Japanese cushions (zabuton)
Traditional Japanese craftsmanship is seen in many aspects of Japanese culture including the zabuton (otherwise known as a Japanese cushion), which is carefully constructed from stacking many layers of cotton together in a particular manner to create the perfect square. This thoughtful construction creates a cushion that will last for years to come as the folding and layering process ensures an even and well-cushioned padding with no lumps or empty spaces.
Expert cushion-maker Hisayoshi Nohara, owner of his namesake zabuton shop, shares his expertise in cushion making by showcasing the step-by-step process in making one. After carefully altering and folding the right amount of cotton, and fixing the corners to perfect 90 degree angles, the cushion is placed into a cover and finished off with a bit of stitching. No doubt, years of practice and fine-tuning have made him well-versed in this particular cushion-making technique.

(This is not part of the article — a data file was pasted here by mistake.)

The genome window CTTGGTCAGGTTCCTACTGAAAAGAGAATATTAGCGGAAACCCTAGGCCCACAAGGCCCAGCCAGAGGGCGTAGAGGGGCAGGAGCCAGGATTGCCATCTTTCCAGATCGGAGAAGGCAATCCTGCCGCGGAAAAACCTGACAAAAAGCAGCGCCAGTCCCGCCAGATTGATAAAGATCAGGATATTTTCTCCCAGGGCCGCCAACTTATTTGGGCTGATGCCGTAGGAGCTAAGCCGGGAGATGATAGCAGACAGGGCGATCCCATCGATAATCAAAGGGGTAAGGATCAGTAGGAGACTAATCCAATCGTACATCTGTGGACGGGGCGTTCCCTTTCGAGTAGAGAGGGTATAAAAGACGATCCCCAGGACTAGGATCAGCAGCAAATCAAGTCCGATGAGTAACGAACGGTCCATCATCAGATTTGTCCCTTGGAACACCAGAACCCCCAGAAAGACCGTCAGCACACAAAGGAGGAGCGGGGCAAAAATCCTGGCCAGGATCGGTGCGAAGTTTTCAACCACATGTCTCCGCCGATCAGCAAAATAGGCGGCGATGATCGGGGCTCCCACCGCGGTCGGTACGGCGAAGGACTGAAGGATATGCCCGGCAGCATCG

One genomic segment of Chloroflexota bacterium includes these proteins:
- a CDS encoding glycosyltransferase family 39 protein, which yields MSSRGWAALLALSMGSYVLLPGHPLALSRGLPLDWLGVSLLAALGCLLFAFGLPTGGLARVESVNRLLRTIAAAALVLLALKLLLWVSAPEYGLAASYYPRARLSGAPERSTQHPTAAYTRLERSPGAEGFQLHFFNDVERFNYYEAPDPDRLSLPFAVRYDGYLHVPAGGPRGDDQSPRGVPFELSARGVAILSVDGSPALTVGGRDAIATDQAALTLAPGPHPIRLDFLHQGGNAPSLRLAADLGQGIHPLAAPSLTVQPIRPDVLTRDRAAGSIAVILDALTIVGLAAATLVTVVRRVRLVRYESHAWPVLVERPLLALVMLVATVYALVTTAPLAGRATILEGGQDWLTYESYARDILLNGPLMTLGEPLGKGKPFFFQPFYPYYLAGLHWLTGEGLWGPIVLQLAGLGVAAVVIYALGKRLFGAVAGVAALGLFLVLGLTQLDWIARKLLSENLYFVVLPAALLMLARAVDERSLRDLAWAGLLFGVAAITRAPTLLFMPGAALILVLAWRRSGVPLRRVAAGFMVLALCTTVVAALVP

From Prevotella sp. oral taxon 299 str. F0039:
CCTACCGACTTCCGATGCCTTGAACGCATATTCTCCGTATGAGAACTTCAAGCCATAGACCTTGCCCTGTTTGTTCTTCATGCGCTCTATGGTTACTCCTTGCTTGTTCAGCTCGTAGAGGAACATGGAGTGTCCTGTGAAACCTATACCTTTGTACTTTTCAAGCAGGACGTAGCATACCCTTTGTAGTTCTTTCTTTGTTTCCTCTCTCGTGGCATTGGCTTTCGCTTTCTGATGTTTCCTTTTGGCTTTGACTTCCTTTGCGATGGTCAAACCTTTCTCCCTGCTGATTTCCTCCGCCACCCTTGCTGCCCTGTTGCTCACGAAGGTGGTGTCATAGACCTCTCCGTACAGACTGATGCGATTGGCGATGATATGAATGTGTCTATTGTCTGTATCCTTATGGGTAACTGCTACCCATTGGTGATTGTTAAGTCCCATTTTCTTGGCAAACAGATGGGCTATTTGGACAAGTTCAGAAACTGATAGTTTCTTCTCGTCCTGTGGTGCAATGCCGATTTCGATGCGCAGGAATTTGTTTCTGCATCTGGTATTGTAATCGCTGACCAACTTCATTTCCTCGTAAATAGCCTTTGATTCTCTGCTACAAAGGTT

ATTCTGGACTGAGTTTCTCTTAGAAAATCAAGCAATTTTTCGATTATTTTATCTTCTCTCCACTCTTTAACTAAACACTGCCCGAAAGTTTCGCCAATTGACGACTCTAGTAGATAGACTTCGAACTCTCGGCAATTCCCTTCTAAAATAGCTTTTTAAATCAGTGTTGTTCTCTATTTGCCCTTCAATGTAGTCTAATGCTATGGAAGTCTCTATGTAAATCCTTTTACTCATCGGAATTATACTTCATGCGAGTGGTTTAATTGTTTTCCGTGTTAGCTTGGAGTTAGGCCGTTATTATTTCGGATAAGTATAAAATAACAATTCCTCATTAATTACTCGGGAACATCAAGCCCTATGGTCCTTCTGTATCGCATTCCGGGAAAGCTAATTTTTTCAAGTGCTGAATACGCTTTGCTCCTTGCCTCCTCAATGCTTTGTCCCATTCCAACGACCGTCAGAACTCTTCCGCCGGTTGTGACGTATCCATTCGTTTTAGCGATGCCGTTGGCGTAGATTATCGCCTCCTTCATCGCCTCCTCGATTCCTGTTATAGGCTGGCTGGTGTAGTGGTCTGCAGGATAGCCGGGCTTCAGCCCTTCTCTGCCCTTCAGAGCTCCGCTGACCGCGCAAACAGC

It’s items like a simple zabuton, which are executed with a time-honoured pursuit to perfection, that illustrate the importance of detail and attention in Japanese culture. In fact, many traditional Japanese craftsmanship practices follow such order, making them a customary practice still followed today.
Nohara 5-7-7 Nishitsuruma, Yamato, 046 261 2768.